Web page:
So how can we get the news out and how can we record it? Wikis have been some use in this respect but have the problem of RL news outlets – who is going to keep updating them, who is going to keep them free from bias?

I don’t have a good answer to this one. In the past we have archived stories using player logs (in a text based game, it’s easy to store the log of a scene online), we have set up forums and encouraged people to keep their stories updated, we have allowed people to alter their character backgrounds to keep them current, we have seen people write in-game newspapers and news files or summaries.

So rather than run on, I’ll just say again that it is a huge problem. If lots of players are actively RPing then there are a lot of stories to keep track of, and no one can really hope to track them all. The best you can hope for is to channel players into a smaller number of larger plots and try to note any major worldchanging events that would affect large numbers of people.

Again, making good use of social media is where today’s MMOs can really start to shine. We’re on the cusp of this really taking off – we’ve seen integration with MMOs and websites, twitter, chat channels, achievement lists, and other information that can be accessed outside the game. You could imagine a newsfeed that is accessible within and outside the game and is updated based on in game world events and character plots.

Achievements in particular show the progress of a character’s story. As they are currently, they don’t do this in a very exciting or compelling way, but they do record the story of “I did this, then I did that, then I did that,” in a way to which other players can relate.

Fanfic

I will be honest, I am not a fan of fanfic. But writing stories about events that happened to your character in game is a time honored way of recording a personal history. Whether it’s a fully blown novella, a set of comedy sketches, or a blog/in-character diary, it is another way for players to find out what has been going on in game.

Allowing players to link somehow to external sites on which they can store fanfic, visualisations, family trees, descriptions of their character’s homes, or anything else that helps to flesh out the character and share its story would reward people for the extra work. It would also let them explore each other’s writing and character stories. It is something that devs could easily encourage, just by making it accessible from inside the game.

More mechanical methods to share stories and collaborate

Achievements, gear lists, calendars, automated scene logs, progression histories and guild histories can all be part of a character’s ongoing story. And these have the advantage of not requiring players to pour their souls into fanfic or spend hours working on a character website. Calendars and sign up lists in particular represent a form of online collaboration that is still in its infancy. We could have in game whiteboards, methods for people to collaborate on storytelling or working out backgrounds or organising RP events, and I expect to see more of these things as time goes on.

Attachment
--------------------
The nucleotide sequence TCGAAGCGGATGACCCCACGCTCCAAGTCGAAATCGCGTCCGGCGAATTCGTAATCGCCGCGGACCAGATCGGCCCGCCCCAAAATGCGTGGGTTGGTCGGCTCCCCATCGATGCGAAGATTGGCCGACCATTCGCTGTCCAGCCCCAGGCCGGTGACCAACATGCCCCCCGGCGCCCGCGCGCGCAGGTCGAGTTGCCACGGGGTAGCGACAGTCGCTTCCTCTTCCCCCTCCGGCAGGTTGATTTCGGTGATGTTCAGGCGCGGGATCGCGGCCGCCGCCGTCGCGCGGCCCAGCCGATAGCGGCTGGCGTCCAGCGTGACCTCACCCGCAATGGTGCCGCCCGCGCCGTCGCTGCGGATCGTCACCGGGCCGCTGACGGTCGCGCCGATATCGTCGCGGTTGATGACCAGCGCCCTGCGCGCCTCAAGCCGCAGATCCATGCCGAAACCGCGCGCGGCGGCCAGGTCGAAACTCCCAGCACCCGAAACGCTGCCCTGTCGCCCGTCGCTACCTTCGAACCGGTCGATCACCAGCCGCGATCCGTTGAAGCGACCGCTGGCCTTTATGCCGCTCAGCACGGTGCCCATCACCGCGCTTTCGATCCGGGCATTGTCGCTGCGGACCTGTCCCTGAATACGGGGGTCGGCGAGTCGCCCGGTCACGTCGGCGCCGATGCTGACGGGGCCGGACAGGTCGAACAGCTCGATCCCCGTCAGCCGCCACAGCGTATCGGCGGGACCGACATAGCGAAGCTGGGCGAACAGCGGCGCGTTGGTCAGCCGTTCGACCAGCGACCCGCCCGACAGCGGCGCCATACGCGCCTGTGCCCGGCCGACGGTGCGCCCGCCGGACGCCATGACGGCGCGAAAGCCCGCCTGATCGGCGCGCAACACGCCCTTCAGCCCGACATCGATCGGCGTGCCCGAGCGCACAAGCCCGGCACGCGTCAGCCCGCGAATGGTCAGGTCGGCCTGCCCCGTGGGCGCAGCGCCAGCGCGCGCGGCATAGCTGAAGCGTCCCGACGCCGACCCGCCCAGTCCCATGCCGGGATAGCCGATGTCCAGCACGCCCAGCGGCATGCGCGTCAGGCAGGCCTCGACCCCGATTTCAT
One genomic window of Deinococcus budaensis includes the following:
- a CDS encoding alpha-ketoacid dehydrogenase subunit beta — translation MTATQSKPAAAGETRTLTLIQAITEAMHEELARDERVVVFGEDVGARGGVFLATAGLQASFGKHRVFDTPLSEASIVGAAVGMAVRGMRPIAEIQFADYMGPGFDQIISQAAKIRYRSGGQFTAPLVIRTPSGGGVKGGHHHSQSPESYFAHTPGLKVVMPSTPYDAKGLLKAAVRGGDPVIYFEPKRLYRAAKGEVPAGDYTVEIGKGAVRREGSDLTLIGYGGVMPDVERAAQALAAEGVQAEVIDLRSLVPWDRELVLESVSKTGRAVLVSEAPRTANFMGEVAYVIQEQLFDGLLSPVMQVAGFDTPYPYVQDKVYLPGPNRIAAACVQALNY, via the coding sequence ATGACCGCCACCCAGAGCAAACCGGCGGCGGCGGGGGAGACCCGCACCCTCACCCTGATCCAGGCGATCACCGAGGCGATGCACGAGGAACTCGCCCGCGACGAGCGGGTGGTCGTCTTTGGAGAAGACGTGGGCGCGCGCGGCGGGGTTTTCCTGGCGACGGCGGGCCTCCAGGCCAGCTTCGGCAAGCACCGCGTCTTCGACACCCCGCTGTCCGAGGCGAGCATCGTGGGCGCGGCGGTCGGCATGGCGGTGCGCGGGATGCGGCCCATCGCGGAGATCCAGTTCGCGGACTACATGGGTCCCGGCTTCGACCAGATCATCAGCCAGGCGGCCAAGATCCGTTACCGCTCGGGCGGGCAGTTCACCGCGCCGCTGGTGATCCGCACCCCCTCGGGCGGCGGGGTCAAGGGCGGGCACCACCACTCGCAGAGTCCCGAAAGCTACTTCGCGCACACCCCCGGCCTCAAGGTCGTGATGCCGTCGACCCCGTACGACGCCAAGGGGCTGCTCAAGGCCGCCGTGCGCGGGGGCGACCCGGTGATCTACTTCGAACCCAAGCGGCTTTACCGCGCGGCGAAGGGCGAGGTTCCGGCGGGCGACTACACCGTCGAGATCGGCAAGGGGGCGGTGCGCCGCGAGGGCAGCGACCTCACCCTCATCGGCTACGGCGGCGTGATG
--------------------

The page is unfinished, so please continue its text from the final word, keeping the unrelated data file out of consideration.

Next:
In particular there is a lot of work going on at the moment in tools for joint storytelling. It isn’t happening in the MMO field, but if it exists then players will use it. And if it is brought into the MMOs, people will use them in MMOs.

We could imagine scene schedulers, plot arc schedulers, co-operative NPC design (usually in MMOs someone will play the NPC as a low level alt) and so on.

But with all these complex character stories going on, who can stand back and see the long view of how they all intersect? This has always been an issue with scaling up roleplaying. So many stories going on in parallel and it’s difficult to see how things play out on the grander scale. The complexity involved is terrifying. You can’t code your way out of complexity, but you can look for ways to make it easier to manage.

Achievements for Non-Achievers

Achievements are the greatest gameplay innovation of this generation of computer games. (Although phasing may come close.) Players love them. Developers love them. Publishers love them. Achievementville may be papered with old laundry lists and high score tables, but it’s definitely where people want to be. Achievements are what quests were to the last generation of MMOs (rare and novel content that fascinates players.)

And like so many facets of MMOs (and human behaviour, even), we still don’t entirely know why they are so popular. Yes, people like rewards. They like to achieve a continuous stream of short term goals. But Achievements have become more than just a means to that end, they’re sparking off new types of gameplay in themselves.

I think a lot of people write achievements off, saying that they’re just there for achievers. And achievers are that nebulous cornerstone of Bartle’s four player types whose main goals in a game are to hit the high scores, the speed runs, collect the best in slot epic gear, and other concrete measurements of success in games.